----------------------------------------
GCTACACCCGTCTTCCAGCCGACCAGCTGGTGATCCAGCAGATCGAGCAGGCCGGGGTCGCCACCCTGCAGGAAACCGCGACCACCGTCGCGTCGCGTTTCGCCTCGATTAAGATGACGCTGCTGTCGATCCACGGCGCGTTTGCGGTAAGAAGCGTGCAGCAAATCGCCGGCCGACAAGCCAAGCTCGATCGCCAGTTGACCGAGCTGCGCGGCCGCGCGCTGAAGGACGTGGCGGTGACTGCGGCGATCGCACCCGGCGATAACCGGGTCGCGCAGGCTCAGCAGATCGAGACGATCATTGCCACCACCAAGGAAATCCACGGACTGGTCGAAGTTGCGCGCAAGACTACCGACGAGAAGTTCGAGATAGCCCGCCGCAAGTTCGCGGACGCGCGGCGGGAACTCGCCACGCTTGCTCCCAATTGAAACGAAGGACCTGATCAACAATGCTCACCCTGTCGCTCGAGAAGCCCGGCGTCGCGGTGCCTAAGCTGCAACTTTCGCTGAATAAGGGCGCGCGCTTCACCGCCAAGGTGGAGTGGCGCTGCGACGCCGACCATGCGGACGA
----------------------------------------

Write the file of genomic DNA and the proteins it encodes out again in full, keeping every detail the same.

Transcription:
GCTACACCCGTCTTCCAGCCGACCAGCTGGTGATCCAGCAGATCGAGCAGGCCGGGGTCGCCACCCTGCAGGAAACCGCGACCACCGTCGCGTCGCGTTTCGCCTCGATTAAGATGACGCTGCTGTCGATCCACGGCGCGTTTGCGGTAAGAAGCGTGCAGCAAATCGCCGGCCGACAAGCCAAGCTCGATCGCCAGTTGACCGAGCTGCGCGGCCGCGCGCTGAAGGACGTGGCGGTGACTGCGGCGATCGCACCCGGCGATAACCGGGTCGCGCAGGCTCAGCAGATCGAGACGATCATTGCCACCACCAAGGAAATCCACGGACTGGTCGAAGTTGCGCGCAAGACTACCGACGAGAAGTTCGAGATAGCCCGCCGCAAGTTCGCGGACGCGCGGCGGGAACTCGCCACGCTTGCTCCCAATTGAAACGAAGGACCTGATCAACAATGCTCACCCTGTCGCTCGAGAAGCCCGGCGTCGCGGTGCCTAAGCTGCAACTTTCGCTGAATAAGGGCGCGCGCTTCACCGCCAAGGTGGAGTGGCGCTGCGACGCCGACCATGCGGACGA